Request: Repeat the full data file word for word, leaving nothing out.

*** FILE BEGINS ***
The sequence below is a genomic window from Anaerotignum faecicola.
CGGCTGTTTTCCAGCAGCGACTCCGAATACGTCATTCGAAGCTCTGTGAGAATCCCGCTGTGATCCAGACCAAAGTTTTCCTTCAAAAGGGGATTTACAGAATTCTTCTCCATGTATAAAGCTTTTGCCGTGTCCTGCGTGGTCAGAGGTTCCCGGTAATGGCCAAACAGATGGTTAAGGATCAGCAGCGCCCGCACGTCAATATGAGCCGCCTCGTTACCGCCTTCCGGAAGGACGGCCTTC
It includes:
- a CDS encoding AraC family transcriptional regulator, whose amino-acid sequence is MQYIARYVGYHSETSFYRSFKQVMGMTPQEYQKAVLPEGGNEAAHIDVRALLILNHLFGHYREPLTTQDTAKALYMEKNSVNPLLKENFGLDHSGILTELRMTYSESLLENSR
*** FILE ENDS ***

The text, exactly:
The sequence below is a genomic window from Anaerotignum faecicola.
CGGCTGTTTTCCAGCAGCGACTCCGAATACGTCATTCGAAGCTCTGTGAGAATCCCGCTGTGATCCAGACCAAAGTTTTCCTTCAAAAGGGGATTTACAGAATTCTTCTCCATGTATAAAGCTTTTGCCGTGTCCTGCGTGGTCAGAGGTTCCCGGTAATGGCCAAACAGATGGTTAAGGATCAGCAGCGCCCGCACGTCAATATGAGCCGCCTCGTTACCGCCTTCCGGAAGGACGGCCTTC
It includes:
- a CDS encoding AraC family transcriptional regulator, whose amino-acid sequence is MQYIARYVGYHSETSFYRSFKQVMGMTPQEYQKAVLPEGGNEAAHIDVRALLILNHLFGHYREPLTTQDTAKALYMEKNSVNPLLKENFGLDHSGILTELRMTYSESLLENSR